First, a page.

Exam Three Study Guide
Exam Three Study Guide BIOL 1040
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This 9 page Study Guide was uploaded by kqmorgan on Wednesday March 23, 2016. The Study Guide belongs to BIOL 1040 at Bowling Green State University taught by Tamera Wales in Fall 2015. Since its upload, it has received 15 views. For similar materials see Intro to Biology in Biology at Bowling Green State University.
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Date Created: 03/23/16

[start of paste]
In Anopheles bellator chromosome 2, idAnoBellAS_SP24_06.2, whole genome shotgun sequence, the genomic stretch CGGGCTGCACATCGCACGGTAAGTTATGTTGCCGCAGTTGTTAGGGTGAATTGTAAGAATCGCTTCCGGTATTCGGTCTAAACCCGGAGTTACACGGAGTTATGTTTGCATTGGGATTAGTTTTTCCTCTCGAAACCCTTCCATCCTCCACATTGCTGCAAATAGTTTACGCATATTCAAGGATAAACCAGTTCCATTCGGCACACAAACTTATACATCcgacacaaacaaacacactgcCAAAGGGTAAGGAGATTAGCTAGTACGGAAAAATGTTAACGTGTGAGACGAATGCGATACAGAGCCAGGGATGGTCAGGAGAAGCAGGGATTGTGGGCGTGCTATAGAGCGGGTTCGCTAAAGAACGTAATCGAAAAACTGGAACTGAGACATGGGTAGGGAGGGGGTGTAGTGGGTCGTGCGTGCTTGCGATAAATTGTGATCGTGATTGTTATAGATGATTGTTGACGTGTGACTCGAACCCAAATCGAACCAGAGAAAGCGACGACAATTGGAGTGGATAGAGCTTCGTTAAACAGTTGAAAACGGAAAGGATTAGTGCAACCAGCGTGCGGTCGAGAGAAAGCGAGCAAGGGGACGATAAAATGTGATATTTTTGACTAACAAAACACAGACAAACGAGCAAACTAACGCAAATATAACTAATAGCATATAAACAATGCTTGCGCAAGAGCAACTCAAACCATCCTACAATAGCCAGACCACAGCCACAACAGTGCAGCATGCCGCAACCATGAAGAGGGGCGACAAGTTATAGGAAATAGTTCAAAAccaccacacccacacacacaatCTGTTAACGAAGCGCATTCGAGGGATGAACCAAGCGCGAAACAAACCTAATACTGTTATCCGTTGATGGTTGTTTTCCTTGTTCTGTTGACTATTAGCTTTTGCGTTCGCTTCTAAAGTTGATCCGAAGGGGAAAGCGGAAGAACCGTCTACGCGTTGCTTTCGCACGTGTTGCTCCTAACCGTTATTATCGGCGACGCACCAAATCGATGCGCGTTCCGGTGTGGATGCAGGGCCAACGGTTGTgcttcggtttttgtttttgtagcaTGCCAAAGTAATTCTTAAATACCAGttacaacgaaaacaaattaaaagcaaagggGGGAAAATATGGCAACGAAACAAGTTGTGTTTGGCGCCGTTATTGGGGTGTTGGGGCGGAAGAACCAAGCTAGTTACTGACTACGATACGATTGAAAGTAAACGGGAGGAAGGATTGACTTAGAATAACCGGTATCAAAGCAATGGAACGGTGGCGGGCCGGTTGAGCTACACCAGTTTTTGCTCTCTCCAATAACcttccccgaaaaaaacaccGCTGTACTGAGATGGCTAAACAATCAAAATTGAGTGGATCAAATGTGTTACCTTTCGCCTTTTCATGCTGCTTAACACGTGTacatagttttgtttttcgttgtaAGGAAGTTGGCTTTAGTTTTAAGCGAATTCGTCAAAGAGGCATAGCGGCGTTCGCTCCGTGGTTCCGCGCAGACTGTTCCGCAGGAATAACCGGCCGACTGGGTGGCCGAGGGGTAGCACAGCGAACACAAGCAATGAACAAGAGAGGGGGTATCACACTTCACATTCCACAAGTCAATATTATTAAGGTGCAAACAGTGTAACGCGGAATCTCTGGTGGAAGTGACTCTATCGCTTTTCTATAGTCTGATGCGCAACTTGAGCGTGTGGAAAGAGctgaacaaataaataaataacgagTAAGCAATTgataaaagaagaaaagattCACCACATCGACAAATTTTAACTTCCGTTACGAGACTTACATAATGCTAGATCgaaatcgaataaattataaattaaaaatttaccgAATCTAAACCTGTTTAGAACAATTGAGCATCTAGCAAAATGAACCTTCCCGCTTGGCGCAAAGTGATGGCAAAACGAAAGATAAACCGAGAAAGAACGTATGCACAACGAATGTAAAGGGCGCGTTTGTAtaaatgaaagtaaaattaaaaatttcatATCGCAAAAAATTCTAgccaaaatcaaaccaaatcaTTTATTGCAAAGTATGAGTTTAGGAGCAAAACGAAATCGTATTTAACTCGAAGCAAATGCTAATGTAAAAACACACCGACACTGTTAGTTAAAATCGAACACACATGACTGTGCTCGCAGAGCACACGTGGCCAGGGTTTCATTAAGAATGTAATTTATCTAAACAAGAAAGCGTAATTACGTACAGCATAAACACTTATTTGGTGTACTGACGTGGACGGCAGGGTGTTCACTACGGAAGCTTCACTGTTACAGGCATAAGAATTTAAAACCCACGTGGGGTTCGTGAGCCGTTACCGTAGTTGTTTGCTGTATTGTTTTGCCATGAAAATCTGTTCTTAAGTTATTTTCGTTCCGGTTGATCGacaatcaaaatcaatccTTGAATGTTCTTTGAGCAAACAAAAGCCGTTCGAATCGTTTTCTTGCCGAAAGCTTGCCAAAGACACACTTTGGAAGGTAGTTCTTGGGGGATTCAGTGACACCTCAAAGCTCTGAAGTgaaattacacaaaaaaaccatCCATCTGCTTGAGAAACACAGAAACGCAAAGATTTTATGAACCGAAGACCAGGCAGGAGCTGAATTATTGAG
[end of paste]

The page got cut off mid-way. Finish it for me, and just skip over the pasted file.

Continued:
Chapters 7-10 Review Chapter 7 Bases (A,C,T, or G) Phosphate Sugar Nucleotide (Phosphate + Sugar + Base) Structure of DNA: A. Nucleotides are made of one phosphate (green circle), one sugar (orange pentagon), and one base (A,C,T, or G). B. “The two strands of linked nucleotides pair up and twist around each other to form a spiral- shaped double helix”. C. “The sugars and phosphates form the outside “backbone” of the helix and the bases form the internal “rungs”, like steps on a twisting ladder. The bases are held together by hydrogen bonds. Chromosome- A single, large DNA molecule wrapped around proteins. Chromosomes are located in the nucleic of most eukaryotic cells. 23 pairs in the body; 46 total. 23 pair indicates gender. DNA Replication- The natural process by which cells make an identical copy of a DNA molecule. DNA exists in the nuclei of most cells, and replication occurs in the ‘S Phase’ of Interphase. Complementary- DNA bases fitting together; Two strands of DNA are said to be complementary in that A always pairs with C. (Specific letters fit together, and only with each other) DNA Polymerase- An enzyme that ‘reads’ the sequence of a DNA strand and helps to add complementary nucleotides to form a new strand during DNA replication. (The enzyme that ‘zips up’ the strand.) Semi-Conservative- DNA replication is said to be semiconservative because each newly made DNA molecule has one original and one new strand of DNA. DNA Profile- A visual representation of a person’s unique DNA sequence. How it is done: 1. Forensic scientists employ PCR to amplify specific segments of DNA (STRs) and analyze just these segments. 2. They then use gel electrophoresis to separate the STRs by length. 3. The STR lengths are unique to each person, and create a specific pattern of bands unique to that person. Polymerase Chain Reaction (PCR)- A laboratory technique used to replicate, and thus amplify, a specific DNA segment. (DNA replication- But done in a lab via heating and cooling). Short Tandem Repeats (STRs)- Sections of a chromosome in which DNA sequences are repeated. (For example, how many times are ‘ACTG’ or ‘GTAT’ repeated?) Gel Electrophoresis- A laboratory technique that separates fragments of DNA by size. Finds how many STRs happen in an individual- Shorter strands of repeats move faster; Longer strands move slower in the gel. Chapter 8 Gene- A sequence of DNA that contains the information to make at least one protein. The two parts of a gene: Regulatory Sequence Coding Sequence Regulatory Sequence: Controls the timing, location, and amount of gene expression. Coding Sequence: Determines the sequence of amino acids in the protein (Shape and function). Regulatory sequence makes all of the decisions, the coding sequence simply processes it, organizes it, and creates a protein. Alleles- Alternative versions of the same gene that have different nucleotide sequences. Gene Expression- The process of using DNA instructions to make proteins. Transcription- The first stage of gene expression, during which cells produce molecules of messenger RNA (mRNA) from the instructions encoded within genes in DNA. Translation- The second stage of gene expression, during which mRNA sequences are used to assemble the corresponding amino acids to make a protein. Transcription Process: (In eukaryotic cells- Occurs in the nucleus; In prokaryotic cells- Occurs in the cytoplasm) 1. RNA Polymerase binds to the regulatory sequence. The DNA strands unwind, exposing the coding sequence of the gene. 2. RNA Polymerase moves along the DNA strand, “reading” the sequence as it goes, and creating a complementary mRNA strand according to the rules of base pairing (A+U, C+G) 3. As the mRNA strand is formed, it detaches from the DNA sequence. The DNA reforms its double-stranded helix. 4. Once the mRNA molecule is complete, it leaves the nucleus. The gene remains part of the chromosome in the nucleus, where it can be used again in transcription. Translation Process: (Occurs in the cytoplasm) 1. The newly transcribed mRNA associates with a ribosome. 2. As the ribosome moves along the mRNA, it “reads” the mRNA sequence in groups of three nucleotides called codons (AUG, CGA, etc.). i. Each codon specifies a specific amino acid, which is brought to the ribosome by the tRNA, which uses its anticodon sequence to find a matching mRNA codon. 3. When the correct tRNA is in place, the specified amino acid is added to the growing chain. The ribosome moves on to the next codon. 4. The finished amino acid chain detaches from the ribosome and folds into its three- dimensional shape. mRNAs may be translated several times and tRNAs may pick up another amino acid for reuse in translation. Anticodon- The part of a tRNA molecule that binds to a complementary mRNA codon. Genetic Code- The set of rules relating particular mRNA codons to particular amino acids. Recombinant Gene- A genetically engineered gene. Genetically Modified Organism (GMO)- An organism that has been genetically altered by humans. Transgenic- Refers to an organism that carries one or more genes from a different species. Chapter 9 Cell Division- The process by which a cell reproduces itself; Cell division is important for normal growth, development, and repair of an organism. Stages of the Cell Cycle: 1. Interphase- The preparatory phases of the cell cycle. The cell makes a copy of the DNA and produces more organelles and cytoplasm. There are three distinct sub-phases: G , S, G1. 2 a. G P1ase- The cell enlarges, produces additional cytoplasm, and begins to produce new organelles. b. S Phase- DNA replication takes place. Each chromosome is replicated to produce to identical sister chromatids. c. G P2ase- The final preparatory stage, during which the cell prepares for division. 2. Mitosis- The sister chromatids of each chromosome separate from each other, setting up the two identical nuclei of the daughter cells. (The ends separate, the middle is still connected) 3. Cytokinesis- The daughter cells physically separate from each other. (The middles separate) Cancer-A disease of unregulated cell division: Cells divide inappropriately and accumulate, in some instances forming a tumor. Cell Cycle Checkpoints- Assess the cells to see if there is damage- Stops cell growth if it is broken. Apoptosis- Programmed cell death; often referred to as cellular suicide. Metastasis- The spread of cancer cells from one location in the body to another. Treatments for Cancer: A. Surgery- To remove the tumor. Effective for solid tumors, but not blood cancers. B. Chemotherapy- Treatment using chemicals. Used for cancer that has spread (Metastasis). C. Radiation- Uses beams of high-energy electrons. If the cancer has not yet spread. Chapter 10 Mutation- A change in the nucleotide sequence of DNA. Mutations can be caused by either sperm or egg cells (inherited) or other body cells (not inherited). o When a mutation changes the coding region of any gene, the corresponding protein may be dysfunctional. When this happens, cancer may result. Somatic Mutation- A mutation that occurs in a body (nongamete) cell; Not passed on to offspring. (Not inherited- Ex. Skin cancer from the sun, Lung cancer from smoking, etc.) Germ-Line Mutation- A mutation occurring in gametes; Passed on to offspring. Multi-Hit Model- Each ‘hit’ is a mutation, and multiple hits are needed to cause the disease. (Hereditary cancer occurs only when additional, nonhereditary mutations in a cell accumulate. Similarly, the accumulation of harmful somatic mutations in a cell can lead to cancer, even in someone with no genetic predisposition). Mutagen- Any chemical or physical agent that can damage DNA by changing its nucleotide sequence. (Broad Version) Carcinogen- Any chemical agent that causes cancer by damaging DNA. Ex. Pesticides, Pollutants, UV lighting. (Specific Version- Carcinogens are a type of mutagen). Tumor Suppression Genes- Tell cells to STOP at checkpoints. Signal cells to pause the cell cycle to fix mistakes or lead to apoptotic cell death. Mutations in these genes cause them to be underexpressed or nonfunctional, allowing damaged cells to divide inappropriately. Proto-Oncogenes- Tell cells to GO at checkpoints. Signal cells to progress through the cell cycle at the appropriate time. Mutations in these genes cause them to be overactive, causing too much cell division. Accumulated mutations in tumor suppression genes and proto-oncogenes cause cancer. *Most definitions are taken directly from the textbook. Though I compiled the study guide, the information used to make it is the work of Michele Shuster, Janet Vigna, Matthew Tontonoz, and Gunjan Sinha. Textbook: Scientific American Biology for a Changing World with Core Physiology 2nd Edition by Michele Shuster, Janet Vigna, Matthew Tontonoz, and Gunjan Sinha.